Saturday, June 23, 2007

Is It Really Harder Than Kicking Coffee?

I drink coffee. I drink a lot of coffee. As much as five cups a day, and often three cups before noon: a cup when I get up, a cup when I'm driving to work, and a cup when I'm first at my desk checking e-mail or reading blogs. When I'm working on an article or book chapter, I drink even more. Periodically I try to quit, but I chicken out as soon as I get the headaches. It's safe to say I'm addicted to coffee. But my grandmother drank a lot of coffee too, and she lived to be ninety-three.

Besides, nobody's talking about regulating coffee. Or even forbidding it to minors, which isn't an entirely unreasonable step, given its health consequences. Certainly no one is giving it great standing for purposes of the insurance industry or the medical profession.

And yet, there is a lot of talk right now about videogame addiction as a public health issue. Recently, in "Marathon video game sessions: Is this sick?," The Los Angeles Times reports about attempts to get the AMA to declare video game addiction a psychiatric disorder, which one would assume would also lead to being listed in the APA's professional bible, The Diagnostic and Statistical Manual or DSM, with a distinctive multi-digit number to designate a specific condition.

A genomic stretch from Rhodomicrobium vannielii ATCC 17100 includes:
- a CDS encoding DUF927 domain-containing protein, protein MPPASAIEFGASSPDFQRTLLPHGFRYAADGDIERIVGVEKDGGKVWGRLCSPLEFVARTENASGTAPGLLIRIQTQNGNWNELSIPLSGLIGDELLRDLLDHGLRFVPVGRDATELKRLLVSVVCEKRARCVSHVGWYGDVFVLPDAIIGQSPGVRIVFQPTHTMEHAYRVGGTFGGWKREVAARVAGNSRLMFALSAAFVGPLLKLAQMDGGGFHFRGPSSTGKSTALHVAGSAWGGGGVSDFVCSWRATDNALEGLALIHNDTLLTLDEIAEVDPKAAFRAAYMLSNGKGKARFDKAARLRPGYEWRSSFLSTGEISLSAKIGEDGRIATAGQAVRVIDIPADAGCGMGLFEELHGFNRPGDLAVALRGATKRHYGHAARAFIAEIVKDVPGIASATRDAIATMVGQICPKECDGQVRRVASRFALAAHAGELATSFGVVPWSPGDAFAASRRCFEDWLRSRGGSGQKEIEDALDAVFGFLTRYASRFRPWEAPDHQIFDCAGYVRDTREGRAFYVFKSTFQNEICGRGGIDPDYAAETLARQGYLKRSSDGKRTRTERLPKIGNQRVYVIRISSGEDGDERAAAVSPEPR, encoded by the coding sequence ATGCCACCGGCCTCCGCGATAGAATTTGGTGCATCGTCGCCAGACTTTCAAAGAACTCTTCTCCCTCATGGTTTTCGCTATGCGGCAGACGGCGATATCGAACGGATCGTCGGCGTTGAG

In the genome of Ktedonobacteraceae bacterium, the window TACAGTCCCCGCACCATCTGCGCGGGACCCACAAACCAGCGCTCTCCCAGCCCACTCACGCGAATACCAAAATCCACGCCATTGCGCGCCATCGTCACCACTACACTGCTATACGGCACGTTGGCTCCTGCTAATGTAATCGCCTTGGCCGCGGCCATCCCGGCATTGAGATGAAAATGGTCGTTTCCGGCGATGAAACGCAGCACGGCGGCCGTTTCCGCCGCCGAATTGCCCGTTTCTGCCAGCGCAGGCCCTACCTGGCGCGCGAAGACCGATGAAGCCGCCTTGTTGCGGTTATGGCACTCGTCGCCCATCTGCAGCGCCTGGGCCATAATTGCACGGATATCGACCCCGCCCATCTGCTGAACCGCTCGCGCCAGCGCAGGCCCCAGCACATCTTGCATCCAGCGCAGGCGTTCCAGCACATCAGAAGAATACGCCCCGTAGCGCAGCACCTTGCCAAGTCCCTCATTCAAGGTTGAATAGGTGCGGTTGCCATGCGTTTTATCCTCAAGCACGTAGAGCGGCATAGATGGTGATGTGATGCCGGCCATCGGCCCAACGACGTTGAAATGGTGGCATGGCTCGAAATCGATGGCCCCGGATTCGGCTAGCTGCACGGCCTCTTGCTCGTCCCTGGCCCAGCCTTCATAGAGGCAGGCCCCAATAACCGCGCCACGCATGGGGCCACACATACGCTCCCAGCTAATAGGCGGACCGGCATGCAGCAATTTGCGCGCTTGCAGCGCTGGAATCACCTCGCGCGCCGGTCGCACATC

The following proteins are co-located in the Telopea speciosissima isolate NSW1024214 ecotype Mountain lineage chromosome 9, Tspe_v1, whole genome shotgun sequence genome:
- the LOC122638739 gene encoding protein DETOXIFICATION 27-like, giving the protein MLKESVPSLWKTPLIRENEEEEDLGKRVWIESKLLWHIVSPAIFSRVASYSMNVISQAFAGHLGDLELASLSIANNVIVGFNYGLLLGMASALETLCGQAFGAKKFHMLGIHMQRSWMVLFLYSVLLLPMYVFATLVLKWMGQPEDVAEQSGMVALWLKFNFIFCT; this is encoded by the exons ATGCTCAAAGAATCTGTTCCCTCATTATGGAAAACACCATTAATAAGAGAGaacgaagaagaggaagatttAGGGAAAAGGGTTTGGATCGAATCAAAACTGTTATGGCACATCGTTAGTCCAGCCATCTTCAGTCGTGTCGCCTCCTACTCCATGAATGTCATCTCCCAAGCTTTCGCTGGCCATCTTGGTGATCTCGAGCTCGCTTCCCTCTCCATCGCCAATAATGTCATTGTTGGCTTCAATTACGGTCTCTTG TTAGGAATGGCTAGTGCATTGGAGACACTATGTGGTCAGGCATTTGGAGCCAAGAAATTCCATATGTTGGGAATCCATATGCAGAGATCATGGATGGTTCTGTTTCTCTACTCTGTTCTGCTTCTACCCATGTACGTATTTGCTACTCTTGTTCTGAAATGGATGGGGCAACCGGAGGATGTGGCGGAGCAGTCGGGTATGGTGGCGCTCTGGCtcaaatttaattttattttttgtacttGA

Using similar rhetoric to that associated with Alcoholics Anonymous, those lobbying for disease status have identified several warning signs, which were reprinted in the LA Times article:

• When you're not playing a game, do you find it difficult not to think about it?
• Are you uninterested in anything else besides games?
• Do you feel unable to control how much you play?
• Are you often late for appointments because of your game play?
• Are you having difficulty managing daily life?
• Do you skip meals to play?
• When you feel alone, do you use games to communicate with others?
• Do you spend more than three hours at a stretch playing?
• Is game play preventing you from getting enough sleep?
• Do you have headaches, dizziness or seizures?

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1 Comments:

Anonymous Michael Faris said...

There was an article/column in Harper's a few months back (maybe February or March) in which a journalist went to an addiction center in China meant to help youth who have developed an Internet addiction. The author cited arguments that perhaps the Internet addictions are actually symptoms of other psychological or interpersonal conditions. You might want to check it out.

5:16 PM  

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